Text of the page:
IT’S YOUR COAST AND THERE’S NO PLACE LIKE IT.
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More than a year after the cargo ship Golden Ray capsized in the St. Simons Sound on its way out of the Port of Brunswick, most of it is still sitting in the water. Salvage crews are cutting it up, as they and environmental groups anxiously watch for a possible oil spill.
Every day, Sue Inman checks the water and the beaches around St. Simons and Jekyll Island. She looks for oil or car parts from the Golden Ray, which had more than 4,000 cars on board when it capsized in September 2019.
Inman is the Altamaha Riverkeeper’s Coast Keeper. She reports what she sees to the proper channels.
“But then I also call the mitigation crew, say, ‘Hey, this is where it’s at; these are the coordinates,’ so they can get there faster,’” she said on a recent trip surveying the water near the wreck. “It’s all about getting this cleaned up as fast as possible, especially if it’s a floating contaminant.”
On this trip, Inman didn’t need to call it in. There were already helicopters overhead watching for oil sheens, and response boats in the water.
“They’re dropping what looks like a white sock on the side of it,” she explained. “It’s specific absorption boom to collect any floating contaminant. Not water, but contaminant. So there is product on the water today.”
It’s oil, though likely invisible to the untrained eye. But Inman and Altamaha Riverkeeper Fletcher Sams have been training their eyes for over a year now, learning to spot oil.
Coast Guard Petty Officer Michael Himes said the official responders have been learning how that oil moves here.
“We’ve also benefited from spending over a year in the sound, understanding how oil behaves throughout the tidal cycle,” he said. “So our teams have also become more knowledgeable of the local area, how oil behaves.”
Understanding the water, and what happens to oil in it, is crucial. This area has really big tidal changes, powerful currents and strong winds; anything that ends up in the water can travel far, fast. And all this knowledge could become critical soon, as crews cut what’s known as Section Seven off the rear of the ship.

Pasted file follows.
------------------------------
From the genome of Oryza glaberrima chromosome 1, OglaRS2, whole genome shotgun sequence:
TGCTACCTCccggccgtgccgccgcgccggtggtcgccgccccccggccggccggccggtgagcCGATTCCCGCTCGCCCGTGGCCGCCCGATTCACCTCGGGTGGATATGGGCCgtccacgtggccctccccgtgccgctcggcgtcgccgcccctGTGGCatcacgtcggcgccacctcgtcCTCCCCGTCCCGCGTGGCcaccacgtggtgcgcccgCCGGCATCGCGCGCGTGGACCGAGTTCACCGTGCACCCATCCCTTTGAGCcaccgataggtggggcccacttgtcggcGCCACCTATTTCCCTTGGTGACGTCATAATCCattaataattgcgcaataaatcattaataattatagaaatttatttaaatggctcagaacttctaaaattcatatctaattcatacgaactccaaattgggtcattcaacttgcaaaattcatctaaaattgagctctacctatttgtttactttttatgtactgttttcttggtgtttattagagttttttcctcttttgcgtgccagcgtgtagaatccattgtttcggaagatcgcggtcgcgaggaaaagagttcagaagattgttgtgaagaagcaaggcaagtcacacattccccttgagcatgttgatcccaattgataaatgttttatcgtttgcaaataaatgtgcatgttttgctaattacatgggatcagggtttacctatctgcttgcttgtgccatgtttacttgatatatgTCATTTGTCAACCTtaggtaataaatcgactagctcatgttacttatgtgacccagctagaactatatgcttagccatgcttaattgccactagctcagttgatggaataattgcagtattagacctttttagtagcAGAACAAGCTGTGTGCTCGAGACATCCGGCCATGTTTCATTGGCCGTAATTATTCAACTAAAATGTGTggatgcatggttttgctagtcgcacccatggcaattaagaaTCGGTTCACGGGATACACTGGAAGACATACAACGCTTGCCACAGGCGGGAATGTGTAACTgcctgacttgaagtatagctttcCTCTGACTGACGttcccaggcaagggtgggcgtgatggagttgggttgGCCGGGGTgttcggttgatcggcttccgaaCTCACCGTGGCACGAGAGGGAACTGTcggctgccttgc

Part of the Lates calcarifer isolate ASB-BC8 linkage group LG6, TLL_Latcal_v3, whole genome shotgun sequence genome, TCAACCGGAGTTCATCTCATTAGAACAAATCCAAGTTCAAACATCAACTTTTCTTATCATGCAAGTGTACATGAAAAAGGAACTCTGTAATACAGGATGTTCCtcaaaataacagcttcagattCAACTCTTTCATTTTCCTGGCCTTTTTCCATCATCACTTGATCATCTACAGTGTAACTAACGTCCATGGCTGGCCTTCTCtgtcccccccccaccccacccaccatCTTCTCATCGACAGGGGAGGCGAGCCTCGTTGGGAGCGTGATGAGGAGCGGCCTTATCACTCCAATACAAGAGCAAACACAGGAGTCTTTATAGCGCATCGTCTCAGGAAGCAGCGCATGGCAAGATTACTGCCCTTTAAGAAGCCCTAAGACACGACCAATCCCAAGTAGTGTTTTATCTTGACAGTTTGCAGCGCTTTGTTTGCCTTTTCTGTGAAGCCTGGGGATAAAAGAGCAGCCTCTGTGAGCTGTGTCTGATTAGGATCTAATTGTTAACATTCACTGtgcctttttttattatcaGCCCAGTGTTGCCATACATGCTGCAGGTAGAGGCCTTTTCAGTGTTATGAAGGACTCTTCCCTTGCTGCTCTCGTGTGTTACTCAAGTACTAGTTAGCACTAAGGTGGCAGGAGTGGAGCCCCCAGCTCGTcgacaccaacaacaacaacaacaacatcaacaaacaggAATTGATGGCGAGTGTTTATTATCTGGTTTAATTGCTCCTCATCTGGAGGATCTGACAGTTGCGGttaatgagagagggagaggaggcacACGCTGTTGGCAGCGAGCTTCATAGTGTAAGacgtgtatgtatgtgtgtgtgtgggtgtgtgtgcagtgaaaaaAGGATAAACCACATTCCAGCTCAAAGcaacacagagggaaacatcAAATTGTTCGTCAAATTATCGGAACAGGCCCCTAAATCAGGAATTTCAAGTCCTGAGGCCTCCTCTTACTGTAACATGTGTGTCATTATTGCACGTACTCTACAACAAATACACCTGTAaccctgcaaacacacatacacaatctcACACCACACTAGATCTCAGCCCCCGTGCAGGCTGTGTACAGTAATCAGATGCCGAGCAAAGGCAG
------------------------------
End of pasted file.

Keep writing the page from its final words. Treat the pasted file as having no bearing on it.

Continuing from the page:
“It’s a key component, right, because I think that’s the toughest section we have on our plate,” said Mauricio Garrido, president of T&T Salvage, the company doing the cutting.
It’s the toughest, literally: it contains the engine room, and lots of heavy steel. They’ve had to switch to a heavier cutting chain. It’s also tough because they expect to sever a fuel line containing what oil remains on the ship.
That has Riverkeeper Fletcher Sams very anxious.
“This thing is a ticking time bomb and it’s going to be released. They are not going to be able to catch all of it,” he said.
Based on estimates of how much spilled in 2019 and how much responders were able to remove, Sams said there’s about 44,000 gallons left of oil on the ship. The response team said a release that big “seems highly unlikely” at this point, but they’re preparing for it as a worst-case scenario.
“We know where the line is. We know when it will be hit. The resources are well coordinated to respond to a release,” Garrido said.
Because they know it’s coming, they’ve got helicopters in the air, more boats on the water to respond, and some 30 boats on call in case there’s a release.
“We hope that that’s enough,” Sams said. “You know, our concern [is] that it won’t be enough.”
And while everybody waits, on edge, for a possible massive release of oil, Sams and Sue Inman have another concern: the long-term impact of all of this on the coastal ecosystem. They’re calling for an official Natural Resources Damage Assessment.
The Georgia Department of Natural Resources said they’re currently in a “pre-assessment” phase, and the full assessment will happen “once the removal is complete and all potential damages are understood.”
But at this point, no one is sure when the capsized ship will finally be gone.